Scallops for steaming were halved into little ‘hockey pucks.’ Scallops for searing were left whole. In both cases, the little mussels were removed first, and care was taken to avoid over-cooking.

Smoked trout was parted from its skin and crumbled. The de-boned breast of the smoked pheasant was sliced thinly while the dark meat of the thighs and legs was torn from tendon and bone. Walnuts were toasted with salt and white pepper or caramelized in oil with salt, white pepper, cayenne pepper (sometimes), and sugar.

I won’t provide actual recipes (I’m an impulsive cook who can rarely to do the same thing twice). Instead, to charge your seasonal imagination, I’ll simply describe a few leafless opportunities. Here they are, from late September through March:

The salads

Fennel
  • With red onion, orange sections, and black olives in a vinaigrette of orange infused extra virgin olive oil, white wine vinegar, and red pepper flakes
  • With red onion and orange sections in a vinaigrette of orange infused extra virgin olive oil and white wine vinegar topped with pomegranate seeds

    Note: Both do well with the addition of bresaola, air-dried beef.

Brussels sprouts
  • With orange sections in a vinaigrette of orange infused olive oil and white wine vinegar topped with orange sections and pomegranate seeds

Celeriac (celery root)
  • Remoulade (celery root and onion in a dressing of olive oil, crème fraîche, Dijon mustard, salt, and white pepper) topped with dry-cured country ham

Leeks


  • With vinaigrette of olive oil, black truffle oil, Dijon mustard, and red-wine vinegar topped with dry cured country ham
  • With vinaigrette of olive oil, white truffle oil, and white wine vinegar topped with another salad of steamed scallops and black trumpet mushrooms in a vinaigrette of black trumpet reduction and sherry vinegar
  • With cepes in a vinaigrette of cepe reduction and sherry vinegar topped with smoked trout tossed with white truffle oil and toasted walnuts
  • With vinaigrette of olive oil and white wine vinegar topped with seared scallops in a balsamic vinegar glaze and sprinkled with toasted walnuts
  • With vinaigrette of olive oil, black truffle oil, and sherry vinegar topped with air dried beef tossed in olive oil and black pepper and sprinkled with toasted walnuts

Autumn vegetables
  • With vinaigrette of walnut and neutral oils and sherry vinegar topped with another salad of caramelized walnuts, Bosc pear or Russet apple slices tossed in verjus, and crumbled blue cheese
  • With vinaigrette of olive oil, white truffle oil, and sherry vinegar topped with smoked trout tossed with white truffle oil and toasted walnuts
  • With vinaigrette of neutral oil and apple cider vinegar topped with smoked pheasant breast and a dressing of crème fraîche and grated horseradish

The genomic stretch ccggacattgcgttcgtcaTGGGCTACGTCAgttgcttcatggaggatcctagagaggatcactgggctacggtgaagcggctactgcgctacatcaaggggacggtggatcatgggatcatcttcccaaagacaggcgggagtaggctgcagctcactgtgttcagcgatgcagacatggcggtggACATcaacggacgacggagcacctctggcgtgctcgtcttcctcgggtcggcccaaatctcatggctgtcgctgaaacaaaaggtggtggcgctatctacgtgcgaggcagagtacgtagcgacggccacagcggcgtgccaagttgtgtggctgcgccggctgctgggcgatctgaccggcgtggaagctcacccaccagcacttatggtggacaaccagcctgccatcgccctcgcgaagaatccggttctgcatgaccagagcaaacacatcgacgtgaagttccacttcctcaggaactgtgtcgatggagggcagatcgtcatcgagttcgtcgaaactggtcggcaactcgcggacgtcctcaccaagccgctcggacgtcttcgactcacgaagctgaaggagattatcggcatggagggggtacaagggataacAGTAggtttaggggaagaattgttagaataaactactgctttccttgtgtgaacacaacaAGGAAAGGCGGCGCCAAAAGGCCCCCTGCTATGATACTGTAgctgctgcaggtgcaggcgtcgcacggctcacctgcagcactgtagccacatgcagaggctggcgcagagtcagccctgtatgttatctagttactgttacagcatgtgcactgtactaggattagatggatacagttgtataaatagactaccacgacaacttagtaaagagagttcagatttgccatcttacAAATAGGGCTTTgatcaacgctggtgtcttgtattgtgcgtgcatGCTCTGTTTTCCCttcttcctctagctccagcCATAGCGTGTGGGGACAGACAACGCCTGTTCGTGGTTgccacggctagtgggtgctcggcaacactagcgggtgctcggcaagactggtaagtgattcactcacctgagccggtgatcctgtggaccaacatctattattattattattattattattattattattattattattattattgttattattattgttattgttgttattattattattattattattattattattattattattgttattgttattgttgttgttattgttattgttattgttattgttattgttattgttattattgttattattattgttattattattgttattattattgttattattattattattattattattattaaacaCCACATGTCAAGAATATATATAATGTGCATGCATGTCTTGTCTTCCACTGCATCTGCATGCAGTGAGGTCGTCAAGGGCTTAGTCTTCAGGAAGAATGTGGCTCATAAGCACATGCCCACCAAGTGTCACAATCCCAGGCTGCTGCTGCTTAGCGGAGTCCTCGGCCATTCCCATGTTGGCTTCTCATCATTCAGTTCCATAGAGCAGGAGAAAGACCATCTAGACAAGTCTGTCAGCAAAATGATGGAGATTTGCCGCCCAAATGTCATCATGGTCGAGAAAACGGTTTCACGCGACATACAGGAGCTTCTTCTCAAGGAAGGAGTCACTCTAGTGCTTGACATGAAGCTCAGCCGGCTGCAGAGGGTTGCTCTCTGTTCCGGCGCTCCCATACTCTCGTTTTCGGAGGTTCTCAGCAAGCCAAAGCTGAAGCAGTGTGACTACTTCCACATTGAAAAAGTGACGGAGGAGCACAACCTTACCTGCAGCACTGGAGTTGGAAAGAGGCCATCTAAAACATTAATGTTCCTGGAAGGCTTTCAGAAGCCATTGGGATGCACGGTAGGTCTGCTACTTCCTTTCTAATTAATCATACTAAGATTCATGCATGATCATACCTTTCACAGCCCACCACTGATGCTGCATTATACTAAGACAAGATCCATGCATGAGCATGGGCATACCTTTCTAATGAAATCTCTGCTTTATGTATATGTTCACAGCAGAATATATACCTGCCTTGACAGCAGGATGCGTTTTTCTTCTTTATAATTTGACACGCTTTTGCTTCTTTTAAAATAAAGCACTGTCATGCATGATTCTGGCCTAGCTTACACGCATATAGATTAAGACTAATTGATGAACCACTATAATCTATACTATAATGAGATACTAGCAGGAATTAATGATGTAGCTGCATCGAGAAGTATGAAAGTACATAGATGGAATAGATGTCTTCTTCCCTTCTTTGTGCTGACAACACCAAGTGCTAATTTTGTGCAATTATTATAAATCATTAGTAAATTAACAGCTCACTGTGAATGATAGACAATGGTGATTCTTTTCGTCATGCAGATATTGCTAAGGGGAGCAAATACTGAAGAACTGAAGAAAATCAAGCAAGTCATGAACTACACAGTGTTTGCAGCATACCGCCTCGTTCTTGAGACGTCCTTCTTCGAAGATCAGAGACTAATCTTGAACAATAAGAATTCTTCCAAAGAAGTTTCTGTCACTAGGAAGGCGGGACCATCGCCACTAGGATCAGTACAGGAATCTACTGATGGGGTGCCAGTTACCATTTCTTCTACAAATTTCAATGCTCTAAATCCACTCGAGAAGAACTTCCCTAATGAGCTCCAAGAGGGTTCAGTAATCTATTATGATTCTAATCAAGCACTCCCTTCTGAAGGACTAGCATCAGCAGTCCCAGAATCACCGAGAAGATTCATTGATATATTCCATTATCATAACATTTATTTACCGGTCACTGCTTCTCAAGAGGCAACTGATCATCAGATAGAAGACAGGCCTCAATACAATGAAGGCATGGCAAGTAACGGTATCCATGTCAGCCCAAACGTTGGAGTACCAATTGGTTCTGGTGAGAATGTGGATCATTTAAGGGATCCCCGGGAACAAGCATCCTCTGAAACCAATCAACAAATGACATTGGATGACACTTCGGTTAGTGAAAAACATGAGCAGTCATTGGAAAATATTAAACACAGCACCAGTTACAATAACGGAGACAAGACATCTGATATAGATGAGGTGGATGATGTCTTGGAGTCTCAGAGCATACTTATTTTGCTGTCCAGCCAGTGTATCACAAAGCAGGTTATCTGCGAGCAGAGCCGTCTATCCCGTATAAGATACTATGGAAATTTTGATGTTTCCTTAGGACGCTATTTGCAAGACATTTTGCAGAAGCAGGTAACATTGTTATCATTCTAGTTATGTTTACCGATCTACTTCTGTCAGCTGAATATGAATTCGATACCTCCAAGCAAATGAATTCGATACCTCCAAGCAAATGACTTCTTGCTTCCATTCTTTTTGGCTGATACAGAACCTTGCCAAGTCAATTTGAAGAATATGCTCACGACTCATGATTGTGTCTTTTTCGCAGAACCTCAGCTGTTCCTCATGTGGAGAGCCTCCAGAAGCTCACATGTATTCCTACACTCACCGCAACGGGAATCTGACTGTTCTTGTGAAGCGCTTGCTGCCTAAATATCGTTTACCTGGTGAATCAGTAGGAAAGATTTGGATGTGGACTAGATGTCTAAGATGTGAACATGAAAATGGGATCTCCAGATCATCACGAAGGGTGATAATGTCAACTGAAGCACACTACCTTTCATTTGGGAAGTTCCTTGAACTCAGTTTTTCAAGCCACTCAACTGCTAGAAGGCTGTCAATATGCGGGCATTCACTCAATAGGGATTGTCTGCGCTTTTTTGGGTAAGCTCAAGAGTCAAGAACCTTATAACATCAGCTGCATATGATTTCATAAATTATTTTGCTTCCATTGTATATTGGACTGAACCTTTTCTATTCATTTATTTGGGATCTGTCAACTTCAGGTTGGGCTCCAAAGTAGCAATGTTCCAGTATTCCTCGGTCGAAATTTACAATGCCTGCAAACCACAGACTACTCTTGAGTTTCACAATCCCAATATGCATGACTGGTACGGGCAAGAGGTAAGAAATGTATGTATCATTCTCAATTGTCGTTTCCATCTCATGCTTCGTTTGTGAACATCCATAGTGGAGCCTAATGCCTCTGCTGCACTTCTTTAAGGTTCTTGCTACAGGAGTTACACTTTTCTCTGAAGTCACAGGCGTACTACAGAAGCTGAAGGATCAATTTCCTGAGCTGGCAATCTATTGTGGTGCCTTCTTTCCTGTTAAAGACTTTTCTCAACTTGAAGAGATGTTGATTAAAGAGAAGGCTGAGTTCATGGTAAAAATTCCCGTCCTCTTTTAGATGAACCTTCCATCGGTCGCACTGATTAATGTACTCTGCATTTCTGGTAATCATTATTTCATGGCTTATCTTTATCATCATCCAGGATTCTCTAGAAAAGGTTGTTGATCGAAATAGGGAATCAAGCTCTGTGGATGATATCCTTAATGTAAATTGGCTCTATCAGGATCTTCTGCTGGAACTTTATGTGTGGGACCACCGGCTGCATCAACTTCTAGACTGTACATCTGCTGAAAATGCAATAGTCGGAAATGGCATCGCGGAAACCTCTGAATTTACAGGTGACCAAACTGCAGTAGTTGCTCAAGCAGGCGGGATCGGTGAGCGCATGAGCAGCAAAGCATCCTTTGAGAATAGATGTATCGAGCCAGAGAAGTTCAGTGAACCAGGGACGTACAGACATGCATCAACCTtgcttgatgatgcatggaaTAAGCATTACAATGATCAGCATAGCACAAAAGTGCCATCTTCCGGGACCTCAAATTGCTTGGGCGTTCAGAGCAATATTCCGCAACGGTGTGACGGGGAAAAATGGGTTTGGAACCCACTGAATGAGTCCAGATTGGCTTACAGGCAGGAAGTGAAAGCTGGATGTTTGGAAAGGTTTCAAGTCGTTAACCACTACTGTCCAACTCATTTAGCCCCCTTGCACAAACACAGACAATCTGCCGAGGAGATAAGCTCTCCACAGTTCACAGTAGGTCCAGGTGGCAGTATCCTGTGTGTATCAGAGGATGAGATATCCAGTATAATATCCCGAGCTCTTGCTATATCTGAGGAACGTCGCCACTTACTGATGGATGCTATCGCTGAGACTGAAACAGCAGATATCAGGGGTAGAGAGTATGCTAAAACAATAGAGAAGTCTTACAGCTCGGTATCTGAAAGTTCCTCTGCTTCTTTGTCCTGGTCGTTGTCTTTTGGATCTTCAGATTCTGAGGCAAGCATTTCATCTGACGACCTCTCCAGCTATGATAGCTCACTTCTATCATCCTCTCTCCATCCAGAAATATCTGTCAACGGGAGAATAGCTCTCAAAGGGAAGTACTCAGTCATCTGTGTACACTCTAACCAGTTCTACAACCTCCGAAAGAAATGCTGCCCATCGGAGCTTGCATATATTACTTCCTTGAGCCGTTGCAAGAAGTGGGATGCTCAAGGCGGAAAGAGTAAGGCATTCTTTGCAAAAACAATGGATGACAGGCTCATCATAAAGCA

• With vinaigrette of walnut and neutral oils and apple cider vinegar topped with another salad of smoked pheasant thigh and leg meat sautéed in butter with shallots and dried cherries and tossed with toasted walnuts in the same vinaigrette
  • With vinaigrette of neutral oil and apple cider vinegar and dry cured country ham and quince
  • With vinaigrette of walnut and neutral oils and sherry vinegar topped with another salad of baked Jerusalem artichoke and toasted walnuts tossed in the same vinaigrette
    • With vinaigrette of olive oil, black truffle oil, and white-wine vinegar topped with a another salad of baked Jerusalem artichoke, seared scallops de-glazed with balsamic vinegar and toasted walnuts

Bosc pear (or Russet apple)
  • sliced thinly and tossed in verjus topped with crumbled bacon and blue cheese and caramelized walnuts tossed in a vinaigrette of walnut and neutral oils and sherry vinegar

Red Cabbage
  • shredded and braised with red onions in red wine and red-wine vinegar with butter, black peppercorns, and cloves and topped with crumbled bacon and a poached egg

Beets
  • With vinaigrette of orange infused olive oil, balsamic vinegar, and black pepper topped with orange sections, toasted walnuts, and crumbled blue cheese
    • With vinaigrette of walnut and neutral oils and red-wine vinegar topped with grated goat cheese and toasted walnuts
    • With vinaigrette of orange infused olive oil, red-wine vinegar, and black pepper on a puddle of dressing consisting of reduced orange juice and grated horseradish and topped with caramelized walnuts

By now, you’ve got the idea. There is life after lettuce. Ingredients from the fall and winter larder make the time to asparagus pass tastefully.

You may wonder if my wife Grace and I kept the faith all winter. Like folks who are kosher at home but eat bacon cheeseburgers out, we did. And, I have to admit, when we dined out, frisée aux lardons sure was good.

Ed Yowell is a member of Slow Food New York City [http://www.slowfood.com/eng/sf_ita_mondo/sf_scheda_condotta.lasso?idcond=en_sw1026].


1 Occasionally, extra virgin oil is a bit strong or too fruity and occasionally another strong oil, like walnut, needs to be tempered. Neutral flavored oil, like grape seed oil, can serve both purposes, substituting for extra virgin olive oil and moderating walnut oil.
2 Heat the zest of one half orange in oil over very low heat for 20 to 30 minutes.
3 Soak dried mushrooms in water. Strain the water and reduce to a spoon-coating consistency.
4 Reduce fresh orange juice by half over very low heat. Try not to caramelize the juice.
5 Tom’s Meat Market, 211 South East St., Culpeper, Virginia (540) 825-8319.